When you receive a text, you can add the sender to your contacts list by tapping the profile picture from the conversation list. You’ll receive a prompt to create a new contact entry or to update an existing entry with an additional number. Once entered, the number becomes available for quick entry via autofill. Android saves partially written texts as drafts, as long as they include a recipient.
The OS supports attachments, too, in case you have more to say than text can handle. Photos, map data, videos, audio clips, contact info, and other types of data are included, though the array of attachable items will depend on your version of Android and on your phone’s features.
A huge, often untapped benefit that Android offers its users is a free second telephone number, along with a full-featured voicemail and telecommunication service tied to every Gmail account in the form of Google Voice. Most people tend to think of Google Voice as a Skype clone, but there’s a lot more to it than that.
Once you sign in to the app with your Google credentials, you’ll see a prompt to select a telephone number from a list of available numbers in the area code of your choosing. If you want to receive calls, your next step is to identify the number that you want Google Voice to forward your calls to. You can arrange to have Google Voice forward calls to multiple phone numbers, and even to forward calls to different numbers, depending on the time of day or the person calling.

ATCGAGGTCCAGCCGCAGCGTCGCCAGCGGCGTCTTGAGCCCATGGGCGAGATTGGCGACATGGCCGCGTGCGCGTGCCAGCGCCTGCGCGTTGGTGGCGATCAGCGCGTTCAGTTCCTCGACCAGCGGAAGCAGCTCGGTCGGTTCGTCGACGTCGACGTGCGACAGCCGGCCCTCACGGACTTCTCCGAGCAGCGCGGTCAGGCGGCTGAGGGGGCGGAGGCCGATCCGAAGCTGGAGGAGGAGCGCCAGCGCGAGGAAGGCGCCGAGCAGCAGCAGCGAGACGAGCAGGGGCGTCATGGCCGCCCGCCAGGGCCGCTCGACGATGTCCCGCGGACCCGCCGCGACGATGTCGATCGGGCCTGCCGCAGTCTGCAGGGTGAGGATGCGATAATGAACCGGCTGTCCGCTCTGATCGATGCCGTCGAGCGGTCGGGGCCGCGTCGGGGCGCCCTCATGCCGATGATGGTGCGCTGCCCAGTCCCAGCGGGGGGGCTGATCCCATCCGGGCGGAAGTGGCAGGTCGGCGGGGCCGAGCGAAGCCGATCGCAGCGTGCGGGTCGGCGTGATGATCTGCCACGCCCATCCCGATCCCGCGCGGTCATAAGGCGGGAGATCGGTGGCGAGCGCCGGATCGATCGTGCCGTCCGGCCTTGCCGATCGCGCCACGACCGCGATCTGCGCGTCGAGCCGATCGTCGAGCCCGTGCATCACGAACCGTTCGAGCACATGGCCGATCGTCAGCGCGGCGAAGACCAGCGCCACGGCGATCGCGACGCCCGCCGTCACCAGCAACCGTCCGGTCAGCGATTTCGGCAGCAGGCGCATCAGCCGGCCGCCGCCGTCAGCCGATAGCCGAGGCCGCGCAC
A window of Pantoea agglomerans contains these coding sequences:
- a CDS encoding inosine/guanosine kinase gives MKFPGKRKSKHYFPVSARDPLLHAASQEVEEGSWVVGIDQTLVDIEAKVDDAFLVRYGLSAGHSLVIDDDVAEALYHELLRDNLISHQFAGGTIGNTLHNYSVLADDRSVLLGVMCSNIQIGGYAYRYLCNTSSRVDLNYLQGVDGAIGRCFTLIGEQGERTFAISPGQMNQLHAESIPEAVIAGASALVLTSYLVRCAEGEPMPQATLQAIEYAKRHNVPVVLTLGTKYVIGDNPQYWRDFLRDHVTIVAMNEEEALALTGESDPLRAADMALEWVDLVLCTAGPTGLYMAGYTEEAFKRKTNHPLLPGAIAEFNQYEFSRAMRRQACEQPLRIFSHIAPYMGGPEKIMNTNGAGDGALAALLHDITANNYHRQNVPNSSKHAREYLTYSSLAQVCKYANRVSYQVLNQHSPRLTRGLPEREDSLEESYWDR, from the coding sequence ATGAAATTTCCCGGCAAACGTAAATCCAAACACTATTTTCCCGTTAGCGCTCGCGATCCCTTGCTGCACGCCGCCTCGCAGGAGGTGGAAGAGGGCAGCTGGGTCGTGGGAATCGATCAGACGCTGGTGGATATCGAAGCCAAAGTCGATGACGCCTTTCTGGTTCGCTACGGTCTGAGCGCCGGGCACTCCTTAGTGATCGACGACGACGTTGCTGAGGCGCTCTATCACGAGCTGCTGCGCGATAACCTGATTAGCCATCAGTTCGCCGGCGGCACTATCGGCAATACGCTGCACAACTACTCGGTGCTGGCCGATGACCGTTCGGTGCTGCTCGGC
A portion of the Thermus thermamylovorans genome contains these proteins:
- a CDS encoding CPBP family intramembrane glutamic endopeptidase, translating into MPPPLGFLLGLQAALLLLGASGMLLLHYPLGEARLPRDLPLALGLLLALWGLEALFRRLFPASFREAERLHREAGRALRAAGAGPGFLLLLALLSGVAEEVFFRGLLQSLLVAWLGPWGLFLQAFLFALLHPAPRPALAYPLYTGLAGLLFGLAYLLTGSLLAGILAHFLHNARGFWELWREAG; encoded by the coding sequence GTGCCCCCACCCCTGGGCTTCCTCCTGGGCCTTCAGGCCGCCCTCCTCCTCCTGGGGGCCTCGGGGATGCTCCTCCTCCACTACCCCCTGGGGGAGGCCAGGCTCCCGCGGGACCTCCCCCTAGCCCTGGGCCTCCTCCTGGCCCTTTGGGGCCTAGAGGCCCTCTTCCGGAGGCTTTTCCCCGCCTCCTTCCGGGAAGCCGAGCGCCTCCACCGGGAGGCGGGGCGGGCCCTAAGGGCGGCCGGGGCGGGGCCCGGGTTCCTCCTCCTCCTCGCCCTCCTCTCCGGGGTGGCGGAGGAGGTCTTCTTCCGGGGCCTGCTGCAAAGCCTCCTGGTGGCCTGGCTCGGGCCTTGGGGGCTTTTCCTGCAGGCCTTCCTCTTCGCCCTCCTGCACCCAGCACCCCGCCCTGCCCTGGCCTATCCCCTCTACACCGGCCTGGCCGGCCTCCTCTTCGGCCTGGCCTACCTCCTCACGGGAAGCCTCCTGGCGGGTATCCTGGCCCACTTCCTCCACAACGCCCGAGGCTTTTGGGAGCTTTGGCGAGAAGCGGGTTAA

The next step is to decide how you want Voice to work when you make calls. You can choose to route all of your calls through Google Voice, international calls only, no calls at all, or just the calls that you designate manually on a per-call basis. You can alter these choices at any time via Options in the Settings area.
Google Voice comes with a full-featured voicemail client that can screen calls and transcribe audio messages. In call screening, a recorded message requests the caller's name and then forwards that information to you while the caller waits on hold. Voicemail transcription creates text versions of messages left for you and then forwards a copy of them to the email addresses you provide. The accuracy of the transcriptions isn’t perfect, but it’s close enough to enable you to understand the nature of most messages.
These features and others push Google Voice ahead of most carriers' bundled voicemail services; and users who want to cut the phone cord entirely can opt for full integration of the service, which replaces your carrier-supplied telephone number and voicemail service with Voice-supplied ones. I don’t recommend choosing full integration, however, as it reduces the flexibility you would get by keeping multiple lines. Also, reversing some aspects of the process can be difficult.